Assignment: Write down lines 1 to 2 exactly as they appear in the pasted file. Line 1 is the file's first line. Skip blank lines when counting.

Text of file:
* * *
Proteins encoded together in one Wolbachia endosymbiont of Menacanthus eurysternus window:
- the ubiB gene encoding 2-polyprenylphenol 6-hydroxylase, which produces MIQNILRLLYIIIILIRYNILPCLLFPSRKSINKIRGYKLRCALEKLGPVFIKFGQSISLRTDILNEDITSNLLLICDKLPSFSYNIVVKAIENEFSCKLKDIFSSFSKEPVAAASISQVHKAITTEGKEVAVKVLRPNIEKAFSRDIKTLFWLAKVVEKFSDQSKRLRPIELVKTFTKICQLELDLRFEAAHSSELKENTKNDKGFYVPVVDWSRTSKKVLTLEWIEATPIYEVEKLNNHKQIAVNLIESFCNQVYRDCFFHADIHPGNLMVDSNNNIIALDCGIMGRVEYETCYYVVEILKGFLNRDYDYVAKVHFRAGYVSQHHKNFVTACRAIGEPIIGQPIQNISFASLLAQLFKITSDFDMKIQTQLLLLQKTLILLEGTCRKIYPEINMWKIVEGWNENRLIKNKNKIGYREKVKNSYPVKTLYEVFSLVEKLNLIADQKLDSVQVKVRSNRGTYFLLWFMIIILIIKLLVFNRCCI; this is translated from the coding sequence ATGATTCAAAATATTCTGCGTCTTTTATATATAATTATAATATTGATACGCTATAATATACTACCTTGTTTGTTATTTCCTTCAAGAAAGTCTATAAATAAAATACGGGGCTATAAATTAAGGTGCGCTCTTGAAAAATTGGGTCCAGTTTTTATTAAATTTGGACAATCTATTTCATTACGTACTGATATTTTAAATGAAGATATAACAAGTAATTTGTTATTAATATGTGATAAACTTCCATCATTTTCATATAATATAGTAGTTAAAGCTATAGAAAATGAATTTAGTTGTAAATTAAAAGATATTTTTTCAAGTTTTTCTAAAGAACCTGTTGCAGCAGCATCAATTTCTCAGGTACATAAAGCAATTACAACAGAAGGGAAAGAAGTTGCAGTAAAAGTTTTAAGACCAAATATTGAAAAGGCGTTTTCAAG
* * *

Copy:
Proteins encoded together in one Wolbachia endosymbiont of Menacanthus eurysternus window:
- the ubiB gene encoding 2-polyprenylphenol 6-hydroxylase, which produces MIQNILRLLYIIIILIRYNILPCLLFPSRKSINKIRGYKLRCALEKLGPVFIKFGQSISLRTDILNEDITSNLLLICDKLPSFSYNIVVKAIENEFSCKLKDIFSSFSKEPVAAASISQVHKAITTEGKEVAVKVLRPNIEKAFSRDIKTLFWLAKVVEKFSDQSKRLRPIELVKTFTKICQLELDLRFEAAHSSELKENTKNDKGFYVPVVDWSRTSKKVLTLEWIEATPIYEVEKLNNHKQIAVNLIESFCNQVYRDCFFHADIHPGNLMVDSNNNIIALDCGIMGRVEYETCYYVVEILKGFLNRDYDYVAKVHFRAGYVSQHHKNFVTACRAIGEPIIGQPIQNISFASLLAQLFKITSDFDMKIQTQLLLLQKTLILLEGTCRKIYPEINMWKIVEGWNENRLIKNKNKIGYREKVKNSYPVKTLYEVFSLVEKLNLIADQKLDSVQVKVRSNRGTYFLLWFMIIILIIKLLVFNRCCI; this is translated from the coding sequence ATGATTCAAAATATTCTGCGTCTTTTATATATAATTATAATATTGATACGCTATAATATACTACCTTGTTTGTTATTTCCTTCAAGAAAGTCTATAAATAAAATACGGGGCTATAAATTAAGGTGCGCTCTTGAAAAATTGGGTCCAGTTTTTATTAAATTTGGACAATCTATTTCATTACGTACTGATATTTTAAATGAAGATATAACAAGTAATTTGTTATTAATATGTGATAAACTTCCATCATTTTCATATAATATAGTAGTTAAAGCTATAGAAAATGAATTTAGTTGTAAATTAAAAGATATTTTTTCAAGTTTTTCTAAAGAACCTGTTGCAGCAGCATCAATTTCTCAGGTACATAAAGCAATTACAACAGAAGGGAAAGAAGTTGCAGTAAAAGTTTTAAGACCAAATATTGAAAAGGCGTTTTCAAG